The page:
Elsa Bengtsson Meuller
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Emotions in methodology
Resisting violent ideological structures in the knowledge-production of extremisms
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Whilst it is important to make one’s research on violent ideologies accessible to a wider audience, there is also a risk of reinforcing structural dominance through the making of public (‘visible’) knowledge. Decolonial and Black feminist theories help us dig into the ethical messiness of making research on violent ideologies visible for ‘new’ audiences by consistently and critically asking whose knowledge is being extended and elaborated. I argue that research into extremisms benefits from using emotions through practices of reflection and introspection as part of one’s methodology. This way of researching encourages us to be more attentive to our own role as reinforcers of structural oppression through knowledge-production, as well as how we are affected by the structures, events, and people we are studying. In this chapter, I reflect on my research on misogynist incels and their male supremacist and antifeminist ideological structure. Concomitantly, I show how emotional vulnerability in knowledge-making can be a practice of self- and communal care that may serve as a radical counterweight to the violent ideologies we study and their structural enablers.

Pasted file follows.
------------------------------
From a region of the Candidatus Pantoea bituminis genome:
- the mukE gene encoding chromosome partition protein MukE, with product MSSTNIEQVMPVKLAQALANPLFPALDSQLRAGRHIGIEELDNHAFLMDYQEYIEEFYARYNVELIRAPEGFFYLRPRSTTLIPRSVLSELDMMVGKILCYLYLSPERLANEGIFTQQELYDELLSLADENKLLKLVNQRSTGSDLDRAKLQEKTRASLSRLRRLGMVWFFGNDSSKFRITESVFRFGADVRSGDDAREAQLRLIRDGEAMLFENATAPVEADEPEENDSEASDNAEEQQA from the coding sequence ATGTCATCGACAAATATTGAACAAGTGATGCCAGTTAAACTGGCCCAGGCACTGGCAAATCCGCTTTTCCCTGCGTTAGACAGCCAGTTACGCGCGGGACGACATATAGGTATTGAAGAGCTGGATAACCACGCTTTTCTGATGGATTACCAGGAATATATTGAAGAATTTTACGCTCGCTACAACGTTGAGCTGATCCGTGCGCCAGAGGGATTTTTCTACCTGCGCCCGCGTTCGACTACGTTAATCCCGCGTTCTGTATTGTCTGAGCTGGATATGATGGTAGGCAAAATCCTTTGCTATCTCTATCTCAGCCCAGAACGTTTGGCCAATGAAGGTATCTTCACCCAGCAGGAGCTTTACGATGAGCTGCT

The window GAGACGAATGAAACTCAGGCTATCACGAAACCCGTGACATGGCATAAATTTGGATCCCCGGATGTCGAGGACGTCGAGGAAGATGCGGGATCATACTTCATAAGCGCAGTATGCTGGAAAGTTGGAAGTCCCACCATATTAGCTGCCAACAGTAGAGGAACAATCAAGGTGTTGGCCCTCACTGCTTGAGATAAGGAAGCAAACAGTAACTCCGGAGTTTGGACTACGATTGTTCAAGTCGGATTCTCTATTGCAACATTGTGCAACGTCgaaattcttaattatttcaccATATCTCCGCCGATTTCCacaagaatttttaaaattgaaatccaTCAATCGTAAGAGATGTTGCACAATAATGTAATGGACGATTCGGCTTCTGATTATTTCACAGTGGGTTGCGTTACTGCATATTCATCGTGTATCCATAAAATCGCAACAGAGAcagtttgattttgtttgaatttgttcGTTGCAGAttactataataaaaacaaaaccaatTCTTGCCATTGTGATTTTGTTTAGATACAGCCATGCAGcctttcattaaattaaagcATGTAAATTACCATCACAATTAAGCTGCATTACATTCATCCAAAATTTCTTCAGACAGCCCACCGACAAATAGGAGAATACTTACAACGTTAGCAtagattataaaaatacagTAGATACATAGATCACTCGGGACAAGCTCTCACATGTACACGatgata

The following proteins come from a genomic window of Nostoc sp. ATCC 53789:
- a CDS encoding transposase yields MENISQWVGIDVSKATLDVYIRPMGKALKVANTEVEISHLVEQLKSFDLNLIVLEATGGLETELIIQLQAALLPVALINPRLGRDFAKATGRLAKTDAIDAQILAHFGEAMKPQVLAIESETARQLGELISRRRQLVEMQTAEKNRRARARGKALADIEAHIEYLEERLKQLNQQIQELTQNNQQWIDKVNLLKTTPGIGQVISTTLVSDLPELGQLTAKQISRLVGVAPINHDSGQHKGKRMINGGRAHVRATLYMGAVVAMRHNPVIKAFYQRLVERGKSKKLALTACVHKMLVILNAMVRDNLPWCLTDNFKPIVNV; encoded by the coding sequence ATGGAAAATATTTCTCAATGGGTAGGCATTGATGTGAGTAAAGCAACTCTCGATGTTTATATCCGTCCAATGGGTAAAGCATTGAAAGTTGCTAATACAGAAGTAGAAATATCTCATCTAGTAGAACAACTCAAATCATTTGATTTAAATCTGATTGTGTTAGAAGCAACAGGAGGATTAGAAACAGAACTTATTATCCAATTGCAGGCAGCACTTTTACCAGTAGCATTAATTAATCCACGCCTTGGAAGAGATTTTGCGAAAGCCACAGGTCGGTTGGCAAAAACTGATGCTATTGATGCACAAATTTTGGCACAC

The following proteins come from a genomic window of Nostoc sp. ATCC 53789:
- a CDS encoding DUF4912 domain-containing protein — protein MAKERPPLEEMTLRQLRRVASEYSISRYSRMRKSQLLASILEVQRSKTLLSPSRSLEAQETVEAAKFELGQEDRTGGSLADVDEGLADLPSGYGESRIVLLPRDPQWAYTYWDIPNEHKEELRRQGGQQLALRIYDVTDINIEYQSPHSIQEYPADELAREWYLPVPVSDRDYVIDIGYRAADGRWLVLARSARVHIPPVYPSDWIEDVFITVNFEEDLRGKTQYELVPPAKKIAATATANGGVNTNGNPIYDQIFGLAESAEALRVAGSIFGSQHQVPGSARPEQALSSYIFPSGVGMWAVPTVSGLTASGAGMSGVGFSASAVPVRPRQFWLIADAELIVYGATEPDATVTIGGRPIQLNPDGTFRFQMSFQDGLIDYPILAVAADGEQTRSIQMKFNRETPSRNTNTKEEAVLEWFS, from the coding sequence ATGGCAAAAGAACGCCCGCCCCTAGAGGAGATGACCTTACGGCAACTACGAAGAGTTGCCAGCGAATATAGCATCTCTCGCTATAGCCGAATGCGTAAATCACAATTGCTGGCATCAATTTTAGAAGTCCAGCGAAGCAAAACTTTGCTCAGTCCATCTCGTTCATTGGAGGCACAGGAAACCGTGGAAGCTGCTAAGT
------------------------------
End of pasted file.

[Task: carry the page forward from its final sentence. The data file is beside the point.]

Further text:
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The ethics of researching the far right

Critical approaches and reflections

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